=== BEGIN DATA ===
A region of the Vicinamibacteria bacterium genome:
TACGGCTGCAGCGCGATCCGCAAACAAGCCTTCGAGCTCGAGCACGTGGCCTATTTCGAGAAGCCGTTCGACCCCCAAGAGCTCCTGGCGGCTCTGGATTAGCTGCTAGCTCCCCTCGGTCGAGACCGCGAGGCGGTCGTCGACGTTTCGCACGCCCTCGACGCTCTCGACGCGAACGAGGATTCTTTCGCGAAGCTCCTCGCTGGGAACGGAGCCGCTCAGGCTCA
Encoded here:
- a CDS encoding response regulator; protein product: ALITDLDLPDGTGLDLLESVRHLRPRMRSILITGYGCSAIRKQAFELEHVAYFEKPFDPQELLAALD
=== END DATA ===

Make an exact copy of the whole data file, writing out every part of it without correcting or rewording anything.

A region of the Vicinamibacteria bacterium genome:
TACGGCTGCAGCGCGATCCGCAAACAAGCCTTCGAGCTCGAGCACGTGGCCTATTTCGAGAAGCCGTTCGACCCCCAAGAGCTCCTGGCGGCTCTGGATTAGCTGCTAGCTCCCCTCGGTCGAGACCGCGAGGCGGTCGTCGACGTTTCGCACGCCCTCGACGCTCTCGACGCGAACGAGGATTCTTTCGCGAAGCTCCTCGCTGGGAACGGAGCCGCTCAGGCTCA
Encoded here:
- a CDS encoding response regulator; protein product: ALITDLDLPDGTGLDLLESVRHLRPRMRSILITGYGCSAIRKQAFELEHVAYFEKPFDPQELLAALD